TB: What’s the platform or technology that causes you the most concern, the biggest influence on your dim view of the world? Are there any technologies (besides writing) that give you hope for the future?

RK: VR for both!

My first and only proper experience of VR was watching a Björk video where she begins curled up on the ground in front of you, but then she grows into this giant looming goddess, the screen is glowing gold, and she’s singing ‘safe from death, safe from death,’ over and over. I can’t remember if I put it in the book, but VR inspires me so much. It will allow us to escape. There’s a book that’s like a horrible lesson in all this that I love: The Futurological Congress, by [Stanislaw] Lem. We could live in an absolute delusion as the world crumbles around us.

VR always makes me think of my uncle, who lived in a hospital for the final years of his life. His funeral was only yesterday and he’s been on my mind a lot lately. I think by the time I’m ever in a situation like his, my whole generation really, we’ll likely be able to escape into VR and live like in Black Mirror.

But at the same time, let’s look at the reality of VR. Facebook is closing in on it before it’s even widely available. I interviewed someone a few months back working in the field who made the point that Oculus headsets are sold at a loss of around $700. They’re hoping to earn that back, quickly, in data. And they will! It’s going to be a massive source of deeply personal, individual, revealing data. We’re going to have a trade-off and I suspect it could be even bigger than with, say, WhatsApp, which to me is part of everyday life now, no one even thinks about using it.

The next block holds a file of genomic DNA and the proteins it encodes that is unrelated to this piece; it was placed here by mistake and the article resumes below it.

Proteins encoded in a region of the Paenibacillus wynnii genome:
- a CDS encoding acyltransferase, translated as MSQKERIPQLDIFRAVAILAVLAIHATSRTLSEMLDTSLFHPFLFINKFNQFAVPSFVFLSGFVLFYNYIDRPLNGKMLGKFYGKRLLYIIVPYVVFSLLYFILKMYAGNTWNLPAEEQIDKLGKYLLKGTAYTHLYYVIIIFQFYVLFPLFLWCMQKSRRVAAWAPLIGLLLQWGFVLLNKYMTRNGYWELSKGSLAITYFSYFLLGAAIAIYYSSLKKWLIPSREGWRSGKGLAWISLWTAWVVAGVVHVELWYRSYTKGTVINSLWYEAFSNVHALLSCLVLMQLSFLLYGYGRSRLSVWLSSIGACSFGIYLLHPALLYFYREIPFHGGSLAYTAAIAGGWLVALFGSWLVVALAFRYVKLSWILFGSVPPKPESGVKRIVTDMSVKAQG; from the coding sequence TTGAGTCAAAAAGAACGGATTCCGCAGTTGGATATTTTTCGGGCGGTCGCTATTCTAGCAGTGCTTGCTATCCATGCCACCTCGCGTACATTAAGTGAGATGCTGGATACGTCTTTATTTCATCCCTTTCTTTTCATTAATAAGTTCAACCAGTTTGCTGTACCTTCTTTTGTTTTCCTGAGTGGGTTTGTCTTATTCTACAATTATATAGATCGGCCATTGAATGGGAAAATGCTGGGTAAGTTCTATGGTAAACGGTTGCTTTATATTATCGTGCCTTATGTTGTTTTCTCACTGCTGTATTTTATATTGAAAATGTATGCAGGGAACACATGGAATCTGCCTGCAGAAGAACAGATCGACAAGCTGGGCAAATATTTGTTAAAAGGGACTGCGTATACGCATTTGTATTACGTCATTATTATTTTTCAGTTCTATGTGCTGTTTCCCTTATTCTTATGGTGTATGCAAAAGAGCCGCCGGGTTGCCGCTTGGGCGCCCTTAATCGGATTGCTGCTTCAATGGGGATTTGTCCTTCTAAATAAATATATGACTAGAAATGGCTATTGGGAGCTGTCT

Also obviously everything that’s distorted how we think, as a result of the internet, stands to intensify thanks to VR. I’ve been told people hope it will correct some of the social problems on the internet by reintroducing a sense of presence – like, it’s harder to troll or slander or insult someone when they’re ‘standing’ right in front of you. I suppose we’ll find out soon.


ROISIN KIBERD has written essays and features for The Stinging Fly, The Dublin Review, The White Review, The New York Times, and The Guardian, among other places. Her first book, The Disconnect: A Personal Journey Through the Internet, is published by Serpent’s Tail. Find her on Twitter @roisinkiberd.

TYLER BARTON is the author of the story collections Eternal Night at the Nature Museum (Sarabande Books, 2021) and The Quiet Part Loud (Split Lip Press, 2019). He lives year-round in the Adirondack Park, where he manages communications for the Adirondack Center for Writing and teaches writing workshops to the incarcerated elderly. Find him on Twitter @goftyler.